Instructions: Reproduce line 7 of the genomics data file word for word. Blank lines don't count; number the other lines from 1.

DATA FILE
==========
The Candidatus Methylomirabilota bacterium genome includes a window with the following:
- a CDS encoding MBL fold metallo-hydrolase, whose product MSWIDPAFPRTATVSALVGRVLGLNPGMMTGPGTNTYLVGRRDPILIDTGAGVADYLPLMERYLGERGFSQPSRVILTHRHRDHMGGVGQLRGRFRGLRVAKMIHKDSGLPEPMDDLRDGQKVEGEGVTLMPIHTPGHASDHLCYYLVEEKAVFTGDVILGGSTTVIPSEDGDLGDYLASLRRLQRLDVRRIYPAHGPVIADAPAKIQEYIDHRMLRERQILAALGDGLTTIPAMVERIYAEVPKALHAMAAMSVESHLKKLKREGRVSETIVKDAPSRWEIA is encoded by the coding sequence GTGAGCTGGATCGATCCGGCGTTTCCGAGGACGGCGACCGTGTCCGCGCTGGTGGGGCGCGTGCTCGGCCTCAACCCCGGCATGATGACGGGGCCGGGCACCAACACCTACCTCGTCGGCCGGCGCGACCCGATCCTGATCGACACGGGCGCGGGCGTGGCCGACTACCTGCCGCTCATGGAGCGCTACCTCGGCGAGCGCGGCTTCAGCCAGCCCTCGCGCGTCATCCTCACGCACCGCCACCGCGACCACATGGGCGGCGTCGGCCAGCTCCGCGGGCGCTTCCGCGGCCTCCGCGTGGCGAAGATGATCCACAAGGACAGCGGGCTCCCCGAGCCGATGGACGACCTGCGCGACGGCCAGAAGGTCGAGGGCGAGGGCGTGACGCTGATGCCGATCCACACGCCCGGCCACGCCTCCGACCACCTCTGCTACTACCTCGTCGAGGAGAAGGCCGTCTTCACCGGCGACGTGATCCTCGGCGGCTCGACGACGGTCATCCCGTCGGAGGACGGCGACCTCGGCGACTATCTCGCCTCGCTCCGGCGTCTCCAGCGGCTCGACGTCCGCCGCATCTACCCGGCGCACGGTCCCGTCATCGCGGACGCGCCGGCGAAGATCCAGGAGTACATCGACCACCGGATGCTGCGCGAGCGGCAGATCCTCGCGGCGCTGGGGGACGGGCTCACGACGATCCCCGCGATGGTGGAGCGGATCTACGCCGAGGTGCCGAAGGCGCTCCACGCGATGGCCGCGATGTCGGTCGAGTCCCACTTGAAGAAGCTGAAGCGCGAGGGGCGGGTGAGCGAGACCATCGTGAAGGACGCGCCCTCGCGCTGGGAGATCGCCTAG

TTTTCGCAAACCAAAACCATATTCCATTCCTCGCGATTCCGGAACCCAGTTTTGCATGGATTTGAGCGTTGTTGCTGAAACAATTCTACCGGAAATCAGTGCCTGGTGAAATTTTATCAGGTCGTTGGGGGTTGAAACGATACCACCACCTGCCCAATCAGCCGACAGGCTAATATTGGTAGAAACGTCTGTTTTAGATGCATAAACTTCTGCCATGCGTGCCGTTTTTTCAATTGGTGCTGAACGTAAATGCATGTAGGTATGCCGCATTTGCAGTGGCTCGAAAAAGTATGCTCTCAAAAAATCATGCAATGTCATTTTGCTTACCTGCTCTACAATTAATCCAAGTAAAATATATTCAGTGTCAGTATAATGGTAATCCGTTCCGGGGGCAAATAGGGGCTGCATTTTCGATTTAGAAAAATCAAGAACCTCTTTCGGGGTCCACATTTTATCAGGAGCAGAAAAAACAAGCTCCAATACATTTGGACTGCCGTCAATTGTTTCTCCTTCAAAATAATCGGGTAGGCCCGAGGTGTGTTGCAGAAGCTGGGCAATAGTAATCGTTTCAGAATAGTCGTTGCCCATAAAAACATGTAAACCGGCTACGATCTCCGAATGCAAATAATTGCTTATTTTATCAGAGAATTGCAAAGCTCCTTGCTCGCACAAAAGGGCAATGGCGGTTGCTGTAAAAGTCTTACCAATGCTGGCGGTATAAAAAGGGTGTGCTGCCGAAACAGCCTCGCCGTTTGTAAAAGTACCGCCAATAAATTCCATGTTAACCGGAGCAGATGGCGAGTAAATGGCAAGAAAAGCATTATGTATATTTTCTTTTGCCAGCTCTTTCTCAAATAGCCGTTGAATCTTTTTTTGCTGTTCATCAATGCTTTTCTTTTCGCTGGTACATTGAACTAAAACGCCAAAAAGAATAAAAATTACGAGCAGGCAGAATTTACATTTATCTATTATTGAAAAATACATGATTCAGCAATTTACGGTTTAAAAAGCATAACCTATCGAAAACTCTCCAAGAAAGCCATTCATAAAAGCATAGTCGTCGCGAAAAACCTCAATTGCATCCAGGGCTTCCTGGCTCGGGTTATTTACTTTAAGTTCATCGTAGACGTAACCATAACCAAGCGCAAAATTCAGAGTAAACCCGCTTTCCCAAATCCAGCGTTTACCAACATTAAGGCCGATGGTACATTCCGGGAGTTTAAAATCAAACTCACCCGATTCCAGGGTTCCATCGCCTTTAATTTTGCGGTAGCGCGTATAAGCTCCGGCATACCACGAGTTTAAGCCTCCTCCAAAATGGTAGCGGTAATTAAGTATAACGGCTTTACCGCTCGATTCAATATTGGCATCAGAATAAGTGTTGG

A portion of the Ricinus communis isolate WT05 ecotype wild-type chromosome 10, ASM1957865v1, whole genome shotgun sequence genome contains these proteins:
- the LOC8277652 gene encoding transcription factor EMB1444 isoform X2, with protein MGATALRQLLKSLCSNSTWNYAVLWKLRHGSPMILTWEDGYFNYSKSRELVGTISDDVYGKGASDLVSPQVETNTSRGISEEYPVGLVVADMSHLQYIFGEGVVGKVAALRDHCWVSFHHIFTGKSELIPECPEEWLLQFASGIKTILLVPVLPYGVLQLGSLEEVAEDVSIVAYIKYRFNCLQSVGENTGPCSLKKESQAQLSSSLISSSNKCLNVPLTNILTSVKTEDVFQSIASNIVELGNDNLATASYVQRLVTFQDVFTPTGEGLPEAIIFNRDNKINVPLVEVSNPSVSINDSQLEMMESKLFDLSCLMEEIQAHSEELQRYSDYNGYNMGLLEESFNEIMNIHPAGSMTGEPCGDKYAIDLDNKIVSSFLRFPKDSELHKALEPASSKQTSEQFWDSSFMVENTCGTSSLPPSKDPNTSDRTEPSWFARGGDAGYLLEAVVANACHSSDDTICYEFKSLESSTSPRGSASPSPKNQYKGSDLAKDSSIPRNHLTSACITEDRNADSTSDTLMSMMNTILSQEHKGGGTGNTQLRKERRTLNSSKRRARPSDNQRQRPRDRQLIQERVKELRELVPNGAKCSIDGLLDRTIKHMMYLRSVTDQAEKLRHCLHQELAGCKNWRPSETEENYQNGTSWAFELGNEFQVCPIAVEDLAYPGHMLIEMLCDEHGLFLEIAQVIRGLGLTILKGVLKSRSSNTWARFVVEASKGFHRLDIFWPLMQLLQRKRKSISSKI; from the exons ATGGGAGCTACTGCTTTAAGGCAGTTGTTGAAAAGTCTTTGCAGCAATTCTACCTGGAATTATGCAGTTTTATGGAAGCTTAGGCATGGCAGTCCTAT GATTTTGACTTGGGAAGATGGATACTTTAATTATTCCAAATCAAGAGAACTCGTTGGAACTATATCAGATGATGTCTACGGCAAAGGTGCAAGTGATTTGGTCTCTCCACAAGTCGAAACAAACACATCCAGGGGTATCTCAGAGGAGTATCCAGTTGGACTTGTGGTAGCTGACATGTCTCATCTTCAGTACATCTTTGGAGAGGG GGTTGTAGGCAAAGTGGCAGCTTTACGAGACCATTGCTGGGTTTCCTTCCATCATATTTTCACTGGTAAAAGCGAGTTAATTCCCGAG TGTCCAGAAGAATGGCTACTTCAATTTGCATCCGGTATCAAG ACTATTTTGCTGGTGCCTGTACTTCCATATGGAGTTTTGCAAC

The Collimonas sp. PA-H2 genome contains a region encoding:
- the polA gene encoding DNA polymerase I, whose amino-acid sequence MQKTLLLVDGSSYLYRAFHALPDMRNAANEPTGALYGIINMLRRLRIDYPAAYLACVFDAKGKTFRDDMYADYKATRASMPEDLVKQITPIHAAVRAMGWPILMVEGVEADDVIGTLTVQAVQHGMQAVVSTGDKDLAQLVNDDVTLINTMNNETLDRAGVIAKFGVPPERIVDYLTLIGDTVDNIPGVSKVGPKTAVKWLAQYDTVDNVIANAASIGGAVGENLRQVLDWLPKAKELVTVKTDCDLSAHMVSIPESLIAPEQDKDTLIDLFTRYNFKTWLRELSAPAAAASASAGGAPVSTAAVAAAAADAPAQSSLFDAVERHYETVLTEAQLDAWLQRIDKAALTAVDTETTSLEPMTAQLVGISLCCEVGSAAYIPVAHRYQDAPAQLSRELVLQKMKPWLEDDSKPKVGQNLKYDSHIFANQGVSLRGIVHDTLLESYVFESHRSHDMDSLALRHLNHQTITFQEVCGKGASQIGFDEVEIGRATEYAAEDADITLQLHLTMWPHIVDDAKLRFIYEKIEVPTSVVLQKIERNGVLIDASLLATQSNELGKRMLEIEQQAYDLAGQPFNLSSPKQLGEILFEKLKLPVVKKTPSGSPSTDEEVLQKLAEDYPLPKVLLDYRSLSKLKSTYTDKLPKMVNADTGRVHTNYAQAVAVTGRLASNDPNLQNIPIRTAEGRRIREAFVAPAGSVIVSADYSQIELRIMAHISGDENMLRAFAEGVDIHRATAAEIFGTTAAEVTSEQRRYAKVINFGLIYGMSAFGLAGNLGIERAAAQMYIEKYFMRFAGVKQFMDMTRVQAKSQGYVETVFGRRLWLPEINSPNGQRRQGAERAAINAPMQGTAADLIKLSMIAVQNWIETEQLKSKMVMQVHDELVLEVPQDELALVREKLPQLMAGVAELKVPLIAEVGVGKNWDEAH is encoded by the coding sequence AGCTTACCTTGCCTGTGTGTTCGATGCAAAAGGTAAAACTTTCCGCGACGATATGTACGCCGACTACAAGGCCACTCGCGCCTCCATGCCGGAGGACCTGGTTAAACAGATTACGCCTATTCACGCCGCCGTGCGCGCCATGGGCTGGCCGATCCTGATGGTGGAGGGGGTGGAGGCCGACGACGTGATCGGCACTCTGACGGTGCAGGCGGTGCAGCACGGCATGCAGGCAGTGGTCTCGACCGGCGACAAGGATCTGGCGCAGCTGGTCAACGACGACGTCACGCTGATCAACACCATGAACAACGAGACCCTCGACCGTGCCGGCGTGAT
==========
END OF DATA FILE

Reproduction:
- the polA gene encoding DNA polymerase I, whose amino-acid sequence MQKTLLLVDGSSYLYRAFHALPDMRNAANEPTGALYGIINMLRRLRIDYPAAYLACVFDAKGKTFRDDMYADYKATRASMPEDLVKQITPIHAAVRAMGWPILMVEGVEADDVIGTLTVQAVQHGMQAVVSTGDKDLAQLVNDDVTLINTMNNETLDRAGVIAKFGVPPERIVDYLTLIGDTVDNIPGVSKVGPKTAVKWLAQYDTVDNVIANAASIGGAVGENLRQVLDWLPKAKELVTVKTDCDLSAHMVSIPESLIAPEQDKDTLIDLFTRYNFKTWLRELSAPAAAASASAGGAPVSTAAVAAAAADAPAQSSLFDAVERHYETVLTEAQLDAWLQRIDKAALTAVDTETTSLEPMTAQLVGISLCCEVGSAAYIPVAHRYQDAPAQLSRELVLQKMKPWLEDDSKPKVGQNLKYDSHIFANQGVSLRGIVHDTLLESYVFESHRSHDMDSLALRHLNHQTITFQEVCGKGASQIGFDEVEIGRATEYAAEDADITLQLHLTMWPHIVDDAKLRFIYEKIEVPTSVVLQKIERNGVLIDASLLATQSNELGKRMLEIEQQAYDLAGQPFNLSSPKQLGEILFEKLKLPVVKKTPSGSPSTDEEVLQKLAEDYPLPKVLLDYRSLSKLKSTYTDKLPKMVNADTGRVHTNYAQAVAVTGRLASNDPNLQNIPIRTAEGRRIREAFVAPAGSVIVSADYSQIELRIMAHISGDENMLRAFAEGVDIHRATAAEIFGTTAAEVTSEQRRYAKVINFGLIYGMSAFGLAGNLGIERAAAQMYIEKYFMRFAGVKQFMDMTRVQAKSQGYVETVFGRRLWLPEINSPNGQRRQGAERAAINAPMQGTAADLIKLSMIAVQNWIETEQLKSKMVMQVHDELVLEVPQDELALVREKLPQLMAGVAELKVPLIAEVGVGKNWDEAH is encoded by the coding sequence AGCTTACCTTGCCTGTGTGTTCGATGCAAAAGGTAAAACTTTCCGCGACGATATGTACGCCGACTACAAGGCCACTCGCGCCTCCATGCCGGAGGACCTGGTTAAACAGATTACGCCTATTCACGCCGCCGTGCGCGCCATGGGCTGGCCGATCCTGATGGTGGAGGGGGTGGAGGCCGACGACGTGATCGGCACTCTGACGGTGCAGGCGGTGCAGCACGGCATGCAGGCAGTGGTCTCGACCGGCGACAAGGATCTGGCGCAGCTGGTCAACGACGACGTCACGCTGATCAACACCATGAACAACGAGACCCTCGACCGTGCCGGCGTGAT